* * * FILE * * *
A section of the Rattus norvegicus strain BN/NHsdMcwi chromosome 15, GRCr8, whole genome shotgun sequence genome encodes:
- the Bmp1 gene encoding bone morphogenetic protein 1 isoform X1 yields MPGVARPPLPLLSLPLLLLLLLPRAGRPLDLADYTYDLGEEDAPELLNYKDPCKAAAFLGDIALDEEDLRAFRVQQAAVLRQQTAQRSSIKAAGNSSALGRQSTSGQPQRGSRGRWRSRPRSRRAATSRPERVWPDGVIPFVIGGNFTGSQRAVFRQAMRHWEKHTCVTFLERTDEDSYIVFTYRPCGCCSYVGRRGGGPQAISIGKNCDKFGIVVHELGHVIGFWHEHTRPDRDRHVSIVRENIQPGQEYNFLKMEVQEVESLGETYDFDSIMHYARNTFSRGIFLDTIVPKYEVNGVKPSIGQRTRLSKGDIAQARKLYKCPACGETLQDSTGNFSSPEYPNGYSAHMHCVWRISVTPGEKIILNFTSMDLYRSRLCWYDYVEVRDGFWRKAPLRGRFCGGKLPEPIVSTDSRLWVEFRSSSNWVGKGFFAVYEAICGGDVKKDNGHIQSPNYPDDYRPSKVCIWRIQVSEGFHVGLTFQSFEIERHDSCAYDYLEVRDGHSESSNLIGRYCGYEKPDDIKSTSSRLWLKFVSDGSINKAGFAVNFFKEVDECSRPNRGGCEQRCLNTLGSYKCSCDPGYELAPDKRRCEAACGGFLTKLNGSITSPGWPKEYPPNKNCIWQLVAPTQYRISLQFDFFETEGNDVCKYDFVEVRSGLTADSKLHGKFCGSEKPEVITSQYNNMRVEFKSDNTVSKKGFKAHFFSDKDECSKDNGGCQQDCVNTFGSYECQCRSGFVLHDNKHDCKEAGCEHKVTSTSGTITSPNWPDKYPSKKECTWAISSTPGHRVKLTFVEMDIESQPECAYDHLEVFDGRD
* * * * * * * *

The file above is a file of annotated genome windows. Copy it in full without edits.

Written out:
A section of the Rattus norvegicus strain BN/NHsdMcwi chromosome 15, GRCr8, whole genome shotgun sequence genome encodes:
- the Bmp1 gene encoding bone morphogenetic protein 1 isoform X1 yields MPGVARPPLPLLSLPLLLLLLLPRAGRPLDLADYTYDLGEEDAPELLNYKDPCKAAAFLGDIALDEEDLRAFRVQQAAVLRQQTAQRSSIKAAGNSSALGRQSTSGQPQRGSRGRWRSRPRSRRAATSRPERVWPDGVIPFVIGGNFTGSQRAVFRQAMRHWEKHTCVTFLERTDEDSYIVFTYRPCGCCSYVGRRGGGPQAISIGKNCDKFGIVVHELGHVIGFWHEHTRPDRDRHVSIVRENIQPGQEYNFLKMEVQEVESLGETYDFDSIMHYARNTFSRGIFLDTIVPKYEVNGVKPSIGQRTRLSKGDIAQARKLYKCPACGETLQDSTGNFSSPEYPNGYSAHMHCVWRISVTPGEKIILNFTSMDLYRSRLCWYDYVEVRDGFWRKAPLRGRFCGGKLPEPIVSTDSRLWVEFRSSSNWVGKGFFAVYEAICGGDVKKDNGHIQSPNYPDDYRPSKVCIWRIQVSEGFHVGLTFQSFEIERHDSCAYDYLEVRDGHSESSNLIGRYCGYEKPDDIKSTSSRLWLKFVSDGSINKAGFAVNFFKEVDECSRPNRGGCEQRCLNTLGSYKCSCDPGYELAPDKRRCEAACGGFLTKLNGSITSPGWPKEYPPNKNCIWQLVAPTQYRISLQFDFFETEGNDVCKYDFVEVRSGLTADSKLHGKFCGSEKPEVITSQYNNMRVEFKSDNTVSKKGFKAHFFSDKDECSKDNGGCQQDCVNTFGSYECQCRSGFVLHDNKHDCKEAGCEHKVTSTSGTITSPNWPDKYPSKKECTWAISSTPGHRVKLTFVEMDIESQPECAYDHLEVFDGRD